On 6 August, the Curiosity rover (a.k.a Mars Science Laboratory), the latest of NASA’s Mars Exploration Program, successfully completed the 7 minutes of terror and landed safely on the surface Mars. Curiosity landed in the Gale Crater, a meteorite crater formed about 3.6 billion years ago which shows a number of signs indicating that water was present over its history – and water is key to life as we know it. The main science goal of the Curiosity mission is to determine whether the landing site ever had (or still has) an environment capable of supporting microbial life, i.e. whether Mars was ever habitable.
Curiosity will conduct a range of experiments to meet its 9 mission objectives, which include biological, geological and geochemical, planetary process, and surface radiation objectives. The rover is big – about the size of a small car, 2.2 m high and weighing 900 kg. (Curiosity is about 2 times the size of the Mars Exploration Rovers Spirit & Opportunity and 5 times heavier.) Curiosity has a large suite of instruments, including cameras, spectrometers, radiation detectors, environmental and atmospheric senors.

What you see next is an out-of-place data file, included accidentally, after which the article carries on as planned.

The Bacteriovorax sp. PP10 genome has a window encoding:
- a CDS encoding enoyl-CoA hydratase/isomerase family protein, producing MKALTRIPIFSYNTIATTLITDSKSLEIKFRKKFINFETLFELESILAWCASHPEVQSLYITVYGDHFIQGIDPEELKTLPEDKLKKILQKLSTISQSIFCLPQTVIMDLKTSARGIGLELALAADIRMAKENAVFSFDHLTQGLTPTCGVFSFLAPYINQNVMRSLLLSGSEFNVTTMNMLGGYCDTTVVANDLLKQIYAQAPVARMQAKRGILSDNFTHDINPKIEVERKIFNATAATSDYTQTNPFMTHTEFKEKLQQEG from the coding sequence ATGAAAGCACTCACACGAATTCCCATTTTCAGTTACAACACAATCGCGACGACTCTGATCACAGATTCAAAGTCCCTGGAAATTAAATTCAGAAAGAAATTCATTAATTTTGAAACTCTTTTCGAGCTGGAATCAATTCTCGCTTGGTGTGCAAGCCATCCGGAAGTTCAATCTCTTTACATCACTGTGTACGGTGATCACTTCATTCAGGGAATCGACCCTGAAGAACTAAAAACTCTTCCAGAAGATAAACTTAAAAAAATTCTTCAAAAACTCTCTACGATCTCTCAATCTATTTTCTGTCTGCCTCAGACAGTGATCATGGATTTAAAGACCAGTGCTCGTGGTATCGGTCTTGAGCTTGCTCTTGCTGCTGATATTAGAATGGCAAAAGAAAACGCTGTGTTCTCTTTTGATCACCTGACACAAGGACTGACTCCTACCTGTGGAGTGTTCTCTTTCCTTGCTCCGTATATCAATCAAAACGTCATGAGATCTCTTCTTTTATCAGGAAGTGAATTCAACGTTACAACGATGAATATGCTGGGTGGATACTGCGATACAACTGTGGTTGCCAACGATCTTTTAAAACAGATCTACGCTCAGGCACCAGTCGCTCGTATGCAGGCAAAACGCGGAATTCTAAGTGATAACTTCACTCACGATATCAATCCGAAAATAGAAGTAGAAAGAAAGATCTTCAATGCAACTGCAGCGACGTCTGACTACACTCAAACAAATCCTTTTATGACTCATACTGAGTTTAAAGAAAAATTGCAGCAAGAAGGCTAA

Curiosity has successfully conducted it first test drive on 22 August 2012 and has been confirmed to be in a safe state to move beyond the landing site.
Just 22 days after landing, on 28 August 2012 Curiosity began its eastward trek to its first science destination about 400 m away, thus commencing the surface operations phase, which will involve Curiosity conducting scientific experiment in Gale crater. The primary mission of the Mars Science Laboratory is one Martian year (which is 687 Earth days). During this time it will travel between 5 and 20 km from the landing site and collect, grind and analyse about 70 rock and soil samples. Curiosity will slowly make its way to Mount Sharp, the base of which is about 10 km away.
For more information, follow these links:
- Mars Science Laboratory, the Curiosity homepage
- Mars Science Laboratory, NASA’s next Mars rover
- The Curiosity landing, NASA video of the 6 August 2012 landing
- First Test Drive, NASA video of Curiosity first test drive celebration
- Curiosity begins in eastbound trek, NASA press release